• What is Positive Discipline?49  Provides for recognition of good performance exhibited by the majority of our employees.  A system that provides a way of solving employee performance and conduct problems by focusing on an adult to adult relationship.  Requires employees to take responsibility for their own behavior. CG Hylton Inc
  • What is Positive Discipline?50  Innovative Process for addressing performance in the work place.  Is not punitive in nature  Encourages communication CG Hylton Inc
  • Why change?51  Traditional “Progressive Discipline” system  Reflects 1930’’s labor vs. management assumptions  Goal is COMPLIANCE, not COMMITMENT  Did not reinforce a positive change  Often results in disharmony and the lack of trust in the workplace CG Hylton Inc
  • Whats wrong with the old system?52  Minimal level of communication focused on what is being done right  Conflicts with organizational values  Managers solve employee problems instead of employees taking responsibility for problems  The carrot or the stick? CG Hylton Inc
  • Problem with Progressive53 Discipline  focusing on past behaviour  focusing on a problem employee instead of an employee with a problem  emphasizing punishment over problem solving;  treating the employee like a child  creating an adversarial situation  Failing to actively assist the employee ito improve performance. Hylton Inc CG
  • Advantage of Positive Discipline?54 1. More frequent recognition of job well done 2. Confidence that managers/supervisors will confront workers who do not share the same work ethics and commitment 3. Employees will be treated equitably and fairly in the discipline CG Hylton Inc
  • What’s the advantage for55 employees? 4. Supportive of a high performance environment. 5. Provides reference guide (matrix) for movement though the process for both managers and employees – no surprises. 6. Managers given discretion to manage and provide feedback to staff. Inc CG Hylton
  • 56 CG Hylton Inc
  • Informal Positive DisciplineCommunications57  Positive contacts  Performance Improvement Discussions (PID) CG Hylton Inc
  • Formal Positive Discipline Communications58  Reminder 1  Reminder 2  Decision Making Leave (DML)  Termination CG Hylton Inc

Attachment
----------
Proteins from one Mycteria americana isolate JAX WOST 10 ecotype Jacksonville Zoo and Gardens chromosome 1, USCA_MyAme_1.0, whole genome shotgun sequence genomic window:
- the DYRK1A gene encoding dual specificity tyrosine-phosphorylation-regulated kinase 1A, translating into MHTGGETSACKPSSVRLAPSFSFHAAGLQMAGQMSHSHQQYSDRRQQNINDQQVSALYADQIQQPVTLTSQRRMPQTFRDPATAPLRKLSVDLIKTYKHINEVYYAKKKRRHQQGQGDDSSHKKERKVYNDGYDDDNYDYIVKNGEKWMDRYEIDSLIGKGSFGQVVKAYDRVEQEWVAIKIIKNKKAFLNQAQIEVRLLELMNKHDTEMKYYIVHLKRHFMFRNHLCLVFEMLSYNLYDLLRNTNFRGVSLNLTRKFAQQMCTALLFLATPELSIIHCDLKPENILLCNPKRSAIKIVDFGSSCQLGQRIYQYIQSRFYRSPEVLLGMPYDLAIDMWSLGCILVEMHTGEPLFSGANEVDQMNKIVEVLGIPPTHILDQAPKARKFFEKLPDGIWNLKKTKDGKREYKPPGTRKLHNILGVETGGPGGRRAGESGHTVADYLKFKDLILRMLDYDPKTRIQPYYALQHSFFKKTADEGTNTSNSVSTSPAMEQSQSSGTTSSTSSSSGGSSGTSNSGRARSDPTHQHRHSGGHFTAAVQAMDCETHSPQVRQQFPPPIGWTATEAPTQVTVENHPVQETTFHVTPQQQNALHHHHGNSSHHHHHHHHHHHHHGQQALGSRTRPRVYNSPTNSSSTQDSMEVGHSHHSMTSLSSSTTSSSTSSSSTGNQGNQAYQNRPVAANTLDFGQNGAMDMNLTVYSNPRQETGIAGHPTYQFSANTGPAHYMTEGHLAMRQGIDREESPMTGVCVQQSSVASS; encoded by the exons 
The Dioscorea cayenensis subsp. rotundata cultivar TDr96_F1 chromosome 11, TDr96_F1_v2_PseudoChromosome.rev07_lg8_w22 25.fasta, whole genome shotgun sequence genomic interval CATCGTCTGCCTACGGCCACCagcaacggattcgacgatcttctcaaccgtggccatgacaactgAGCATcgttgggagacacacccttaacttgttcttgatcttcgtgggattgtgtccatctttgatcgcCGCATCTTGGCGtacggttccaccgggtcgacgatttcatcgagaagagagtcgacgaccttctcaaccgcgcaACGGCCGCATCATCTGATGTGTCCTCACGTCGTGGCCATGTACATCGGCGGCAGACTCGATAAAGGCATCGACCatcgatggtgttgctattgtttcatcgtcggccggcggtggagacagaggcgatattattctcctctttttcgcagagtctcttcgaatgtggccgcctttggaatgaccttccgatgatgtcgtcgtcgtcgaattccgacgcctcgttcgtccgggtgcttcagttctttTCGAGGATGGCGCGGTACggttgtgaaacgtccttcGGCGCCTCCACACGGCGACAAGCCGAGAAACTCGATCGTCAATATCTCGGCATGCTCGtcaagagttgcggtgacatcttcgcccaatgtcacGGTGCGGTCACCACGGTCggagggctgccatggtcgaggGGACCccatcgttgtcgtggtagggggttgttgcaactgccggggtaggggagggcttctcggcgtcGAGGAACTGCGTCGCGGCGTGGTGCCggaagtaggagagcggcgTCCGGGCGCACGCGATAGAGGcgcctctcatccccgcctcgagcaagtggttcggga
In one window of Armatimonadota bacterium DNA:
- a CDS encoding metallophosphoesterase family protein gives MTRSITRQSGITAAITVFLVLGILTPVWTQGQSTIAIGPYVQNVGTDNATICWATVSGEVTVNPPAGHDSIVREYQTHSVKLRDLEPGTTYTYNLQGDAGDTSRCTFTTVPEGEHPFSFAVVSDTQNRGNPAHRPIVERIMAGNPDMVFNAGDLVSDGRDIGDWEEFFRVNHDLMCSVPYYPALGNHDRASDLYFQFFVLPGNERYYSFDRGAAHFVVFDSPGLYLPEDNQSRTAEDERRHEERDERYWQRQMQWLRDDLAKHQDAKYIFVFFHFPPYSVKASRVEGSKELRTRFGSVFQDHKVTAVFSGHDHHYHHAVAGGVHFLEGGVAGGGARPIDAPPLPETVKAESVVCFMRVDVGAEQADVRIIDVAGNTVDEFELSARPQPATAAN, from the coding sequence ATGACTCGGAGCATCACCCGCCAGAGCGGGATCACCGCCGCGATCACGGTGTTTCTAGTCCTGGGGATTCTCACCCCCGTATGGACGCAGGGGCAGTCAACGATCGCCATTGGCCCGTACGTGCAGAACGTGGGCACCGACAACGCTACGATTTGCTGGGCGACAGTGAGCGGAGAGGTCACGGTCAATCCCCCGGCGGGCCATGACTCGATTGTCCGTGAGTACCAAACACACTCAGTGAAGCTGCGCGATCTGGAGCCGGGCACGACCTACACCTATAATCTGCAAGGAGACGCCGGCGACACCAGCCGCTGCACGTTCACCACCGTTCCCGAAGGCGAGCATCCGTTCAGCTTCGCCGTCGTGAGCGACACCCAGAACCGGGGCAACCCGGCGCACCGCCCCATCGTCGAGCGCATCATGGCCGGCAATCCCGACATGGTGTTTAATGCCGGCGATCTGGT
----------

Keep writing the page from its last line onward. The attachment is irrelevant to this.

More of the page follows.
• What is a Decision Making Leave?59  A Decision Making Leave (DML) is a one- day disciplinary suspension with pay  It is the final step in the Positive Discipline procedure CG Hylton Inc
  • What is a Decision Making Leave? DML60 On the “Decision Day” the employee must decide: Either: 1. SOLVE the immediate problem and COMMIT to maintaining a fully acceptable performance in every area of the job or 2. RESIGN, and find more satisfying work elsewhere. CG Hylton Inc
  • Employee Rights During61 Disciplinary Process  Know expectations and consequences of not fulfilling those expectations  Receive consistent management response to rule violations  Receive fair discipline based on facts  Be able to question management’s statement of the facts and to present rebuttal  Receive progressive or positive discipline  Be able to appeal a disciplinary action CG Hylton Inc
  • Termination Provisions Still in62 Play  Canada Labour Code +3 mos service – 2 weeks notice or pay  YT Employment Standards +6 mos service – 1 weeks notice or pay CG Hylton Inc
  • What did we miss63  Taking a stand to discipline a staff member  How do you initiate and complete this difficult task  Making sure staff know what is expected behaviour in order to avoid the "I didnt know" excuse  Ensuring disciplinary measures are consistent in order to avoid discrimination CG Hylton Inc charges
  •  Thank you! CG Hylton Inc would like to thank you for the opportunity to meet with you today Questions? chris@hylton.ca 800 449-5866